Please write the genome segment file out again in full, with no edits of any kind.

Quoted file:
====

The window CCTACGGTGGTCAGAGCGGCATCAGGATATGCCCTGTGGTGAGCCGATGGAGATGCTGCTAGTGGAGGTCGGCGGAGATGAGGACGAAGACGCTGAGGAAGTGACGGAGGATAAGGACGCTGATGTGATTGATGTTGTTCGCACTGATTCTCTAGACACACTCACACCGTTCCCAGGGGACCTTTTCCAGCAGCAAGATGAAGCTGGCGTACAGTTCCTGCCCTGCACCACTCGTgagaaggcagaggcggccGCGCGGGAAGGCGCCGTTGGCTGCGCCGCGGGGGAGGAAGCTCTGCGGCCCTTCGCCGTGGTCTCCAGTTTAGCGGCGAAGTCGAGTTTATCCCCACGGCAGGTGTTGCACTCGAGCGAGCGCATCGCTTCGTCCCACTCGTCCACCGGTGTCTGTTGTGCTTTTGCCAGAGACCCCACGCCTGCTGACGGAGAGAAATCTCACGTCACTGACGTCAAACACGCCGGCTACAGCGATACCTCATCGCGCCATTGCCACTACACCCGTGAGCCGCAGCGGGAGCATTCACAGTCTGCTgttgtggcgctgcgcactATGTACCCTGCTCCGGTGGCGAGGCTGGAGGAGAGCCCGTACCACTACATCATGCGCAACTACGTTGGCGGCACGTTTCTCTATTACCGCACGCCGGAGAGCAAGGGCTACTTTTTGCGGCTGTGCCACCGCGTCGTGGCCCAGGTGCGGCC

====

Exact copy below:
The window CCTACGGTGGTCAGAGCGGCATCAGGATATGCCCTGTGGTGAGCCGATGGAGATGCTGCTAGTGGAGGTCGGCGGAGATGAGGACGAAGACGCTGAGGAAGTGACGGAGGATAAGGACGCTGATGTGATTGATGTTGTTCGCACTGATTCTCTAGACACACTCACACCGTTCCCAGGGGACCTTTTCCAGCAGCAAGATGAAGCTGGCGTACAGTTCCTGCCCTGCACCACTCGTgagaaggcagaggcggccGCGCGGGAAGGCGCCGTTGGCTGCGCCGCGGGGGAGGAAGCTCTGCGGCCCTTCGCCGTGGTCTCCAGTTTAGCGGCGAAGTCGAGTTTATCCCCACGGCAGGTGTTGCACTCGAGCGAGCGCATCGCTTCGTCCCACTCGTCCACCGGTGTCTGTTGTGCTTTTGCCAGAGACCCCACGCCTGCTGACGGAGAGAAATCTCACGTCACTGACGTCAAACACGCCGGCTACAGCGATACCTCATCGCGCCATTGCCACTACACCCGTGAGCCGCAGCGGGAGCATTCACAGTCTGCTgttgtggcgctgcgcactATGTACCCTGCTCCGGTGGCGAGGCTGGAGGAGAGCCCGTACCACTACATCATGCGCAACTACGTTGGCGGCACGTTTCTCTATTACCGCACGCCGGAGAGCAAGGGCTACTTTTTGCGGCTGTGCCACCGCGTCGTGGCCCAGGTGCGGCC